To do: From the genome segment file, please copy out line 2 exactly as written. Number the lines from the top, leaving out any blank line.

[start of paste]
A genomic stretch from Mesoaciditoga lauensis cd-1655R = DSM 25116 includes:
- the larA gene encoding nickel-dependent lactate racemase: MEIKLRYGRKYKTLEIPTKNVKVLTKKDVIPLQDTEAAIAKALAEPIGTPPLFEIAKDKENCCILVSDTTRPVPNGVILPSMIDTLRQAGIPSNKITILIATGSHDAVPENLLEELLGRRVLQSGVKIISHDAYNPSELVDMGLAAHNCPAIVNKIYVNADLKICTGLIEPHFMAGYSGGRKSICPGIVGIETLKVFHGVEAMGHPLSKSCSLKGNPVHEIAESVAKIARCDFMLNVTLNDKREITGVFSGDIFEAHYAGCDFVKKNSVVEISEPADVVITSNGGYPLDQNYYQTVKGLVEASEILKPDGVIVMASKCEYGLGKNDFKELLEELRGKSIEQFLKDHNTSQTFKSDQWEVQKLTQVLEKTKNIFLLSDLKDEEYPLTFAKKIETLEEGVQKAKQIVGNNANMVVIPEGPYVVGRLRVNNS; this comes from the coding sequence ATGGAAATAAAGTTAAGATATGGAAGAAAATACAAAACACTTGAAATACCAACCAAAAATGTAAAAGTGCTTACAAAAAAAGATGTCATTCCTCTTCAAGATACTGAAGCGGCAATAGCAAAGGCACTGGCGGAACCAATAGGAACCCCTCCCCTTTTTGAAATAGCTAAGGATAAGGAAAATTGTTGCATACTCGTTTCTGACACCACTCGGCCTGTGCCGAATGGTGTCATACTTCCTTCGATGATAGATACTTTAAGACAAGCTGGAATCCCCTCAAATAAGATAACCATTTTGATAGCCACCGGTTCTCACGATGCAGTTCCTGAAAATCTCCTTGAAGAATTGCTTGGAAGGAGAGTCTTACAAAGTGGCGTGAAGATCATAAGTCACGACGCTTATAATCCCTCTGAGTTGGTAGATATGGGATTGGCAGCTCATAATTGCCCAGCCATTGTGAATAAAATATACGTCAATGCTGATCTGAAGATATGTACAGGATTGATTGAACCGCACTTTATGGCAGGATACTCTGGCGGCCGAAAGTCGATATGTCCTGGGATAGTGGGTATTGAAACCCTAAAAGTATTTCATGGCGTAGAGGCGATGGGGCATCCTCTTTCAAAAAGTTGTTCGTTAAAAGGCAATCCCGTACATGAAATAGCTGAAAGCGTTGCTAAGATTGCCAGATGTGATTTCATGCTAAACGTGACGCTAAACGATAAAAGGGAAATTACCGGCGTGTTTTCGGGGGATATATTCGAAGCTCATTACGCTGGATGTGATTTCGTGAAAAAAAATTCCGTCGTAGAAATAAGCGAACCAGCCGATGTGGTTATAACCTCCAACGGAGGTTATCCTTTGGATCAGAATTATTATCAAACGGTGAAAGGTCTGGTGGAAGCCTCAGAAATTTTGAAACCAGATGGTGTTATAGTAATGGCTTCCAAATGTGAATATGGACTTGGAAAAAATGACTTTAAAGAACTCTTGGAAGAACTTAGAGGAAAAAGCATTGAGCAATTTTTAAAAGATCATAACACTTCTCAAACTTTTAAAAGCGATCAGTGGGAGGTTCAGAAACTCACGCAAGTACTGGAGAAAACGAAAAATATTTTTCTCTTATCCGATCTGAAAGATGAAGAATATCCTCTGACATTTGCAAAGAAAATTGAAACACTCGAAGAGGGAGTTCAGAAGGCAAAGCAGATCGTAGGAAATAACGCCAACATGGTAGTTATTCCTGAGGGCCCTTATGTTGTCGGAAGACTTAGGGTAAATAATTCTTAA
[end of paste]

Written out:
- the larA gene encoding nickel-dependent lactate racemase: MEIKLRYGRKYKTLEIPTKNVKVLTKKDVIPLQDTEAAIAKALAEPIGTPPLFEIAKDKENCCILVSDTTRPVPNGVILPSMIDTLRQAGIPSNKITILIATGSHDAVPENLLEELLGRRVLQSGVKIISHDAYNPSELVDMGLAAHNCPAIVNKIYVNADLKICTGLIEPHFMAGYSGGRKSICPGIVGIETLKVFHGVEAMGHPLSKSCSLKGNPVHEIAESVAKIARCDFMLNVTLNDKREITGVFSGDIFEAHYAGCDFVKKNSVVEISEPADVVITSNGGYPLDQNYYQTVKGLVEASEILKPDGVIVMASKCEYGLGKNDFKELLEELRGKSIEQFLKDHNTSQTFKSDQWEVQKLTQVLEKTKNIFLLSDLKDEEYPLTFAKKIETLEEGVQKAKQIVGNNANMVVIPEGPYVVGRLRVNNS; this comes from the coding sequence ATGGAAATAAAGTTAAGATATGGAAGAAAATACAAAACACTTGAAATACCAACCAAAAATGTAAAAGTGCTTACAAAAAAAGATGTCATTCCTCTTCAAGATACTGAAGCGGCAATAGCAAAGGCACTGGCGGAACCAATAGGAACCCCTCCCCTTTTTGAAATAGCTAAGGATAAGGAAAATTGTTGCATACTCGTTTCTGACACCACTCGGCCTGTGCCGAATGGTGTCATACTTCCTTCGATGATAGATACTTTAAGACAAGCTGGAATCCCCTCAAATAAGATAACCATTTTGATAGCCACCGGTTCTCACGATGCAGTTCCTGAAAATCTCCTTGAAGAATTGCTTGGAAGGAGAGTCTTACAAAGTGGCGTGAAGATCATAAGTCACGACGCTTATAATCCCTCTGAGTTGGTAGATATGGGATTGGCAGCTCATAATTGCCCAGCCATTGTGAATAAAATATACGTCAATGCTGATCTGAAGATATGTACAGGATTGATTGAACCGCACTTTATGGCAGGATACTCTGGCGGCCGAAAGTCGATATGTCCTGGGATAGTGGGTATTGAAACCCTAAAAGTATTTCATGGCGTAGAGGCGATGGGGCATCCTCTTTCAAAAAGTTGTTCGTTAAAAGGCAATCCCGTACATGAAATAGCTGAAAGCGTTGCTAAGATTGCCAGATGTGATTTCATGCTAAACGTGACGCTAAACGATAAAAGGGAAATTACCGGCGTGTTTTCGGGGGATATATTCGAAGCTCATTACGCTGGATGTGATTTCGTGAAAAAAAATTCCGTCGTAGAAATAAGCGAACCAGCCGATGTGGTTATAACCTCCAACGGAGGTTATCCTTTGGATCAGAATTATTATCAAACGGTGAAAGGTCTGGTGGAAGCCTCAGAAATTTTGAAACCAGATGGTGTTATAGTAATGGCTTCCAAATGTGAATATGGACTTGGAAAAAATGACTTTAAAGAACTCTTGGAAGAACTTAGAGGAAAAAGCATTGAGCAATTTTTAAAAGATCATAACACTTCTCAAACTTTTAAAAGCGATCAGTGGGAGGTTCAGAAACTCACGCAAGTACTGGAGAAAACGAAAAATATTTTTCTCTTATCCGATCTGAAAGATGAAGAATATCCTCTGACATTTGCAAAGAAAATTGAAACACTCGAAGAGGGAGTTCAGAAGGCAAAGCAGATCGTAGGAAATAACGCCAACATGGTAGTTATTCCTGAGGGCCCTTATGTTGTCGGAAGACTTAGGGTAAATAATTCTTAA